In the big news towards the end of this week, stories about "welfare" got rather lost. Iain Duncan Smith finally admitted that his Universal Credit target isn't going to be met; but everybody knew that. Various reports should have caused trouble for the government, but few noticed. There was a report pointing to the failure of HMRC to police the minimum wage legislation properly, said the Guardian. Only a couple of employers have ever been prosecuted, and only one named and shamed, although 10,777 firms have been investigated. On the same day the Independent's Charlie Cooper wrote about the "public health emergency" of food poverty. That's the verdict of a group of expert doctors and academics, following a report commissioned by Defra - a report which, in a familiar move, the government has not published, claiming that it needs a "review and quality assurance process". The Trussell Trust, which runs a lot of food banks, says that they've tried to talk to the DWP, but been refused a meeting. Meanwhile the experts cite recent figures showing a surge in the number of malnutrition cases diagnosed in English hospitals.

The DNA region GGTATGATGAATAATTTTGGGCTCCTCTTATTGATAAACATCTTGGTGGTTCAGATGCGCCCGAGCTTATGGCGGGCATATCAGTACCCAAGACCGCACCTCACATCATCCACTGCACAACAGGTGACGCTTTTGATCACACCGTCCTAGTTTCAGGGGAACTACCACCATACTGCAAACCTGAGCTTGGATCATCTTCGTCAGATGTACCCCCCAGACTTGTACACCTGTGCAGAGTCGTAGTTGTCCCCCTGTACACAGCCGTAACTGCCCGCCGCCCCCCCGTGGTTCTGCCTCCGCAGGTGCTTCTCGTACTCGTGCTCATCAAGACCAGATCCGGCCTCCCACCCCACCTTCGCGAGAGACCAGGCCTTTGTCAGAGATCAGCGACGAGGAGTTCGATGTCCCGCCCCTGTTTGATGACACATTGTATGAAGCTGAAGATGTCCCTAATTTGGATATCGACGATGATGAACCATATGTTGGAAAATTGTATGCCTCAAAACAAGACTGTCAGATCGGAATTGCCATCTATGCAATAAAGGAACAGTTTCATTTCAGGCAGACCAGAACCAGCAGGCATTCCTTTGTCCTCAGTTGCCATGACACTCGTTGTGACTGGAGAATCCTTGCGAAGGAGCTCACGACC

The people who read those two articles probably didn't read another in the Express. The paper which has done so much to spread hatred of the unemployed found a story which ticked a different set of boxes. "Veteran loses his jobseekers benefits for selling poppies" it yelled. The 60-year-old former soldier gets £71.20 a week and has done everything he can to find work. However, he "admitted" to the jobcentre that he'd spent 24 hours over a two-week period selling Remembrance Day poppies. He was promptly sanctioned for a month for not "actively seeking work". The response from the infamous, anonymous DWP spokesperson was predictable: "We make it clear to people what the rules are and they risk losing their benefits if they don't play by them. Sanctions are only used as a last resort." The Express's outrage is commendable.
But none of this made much of an impression on the public as a whole, and it all faded away as other news monopolised the media.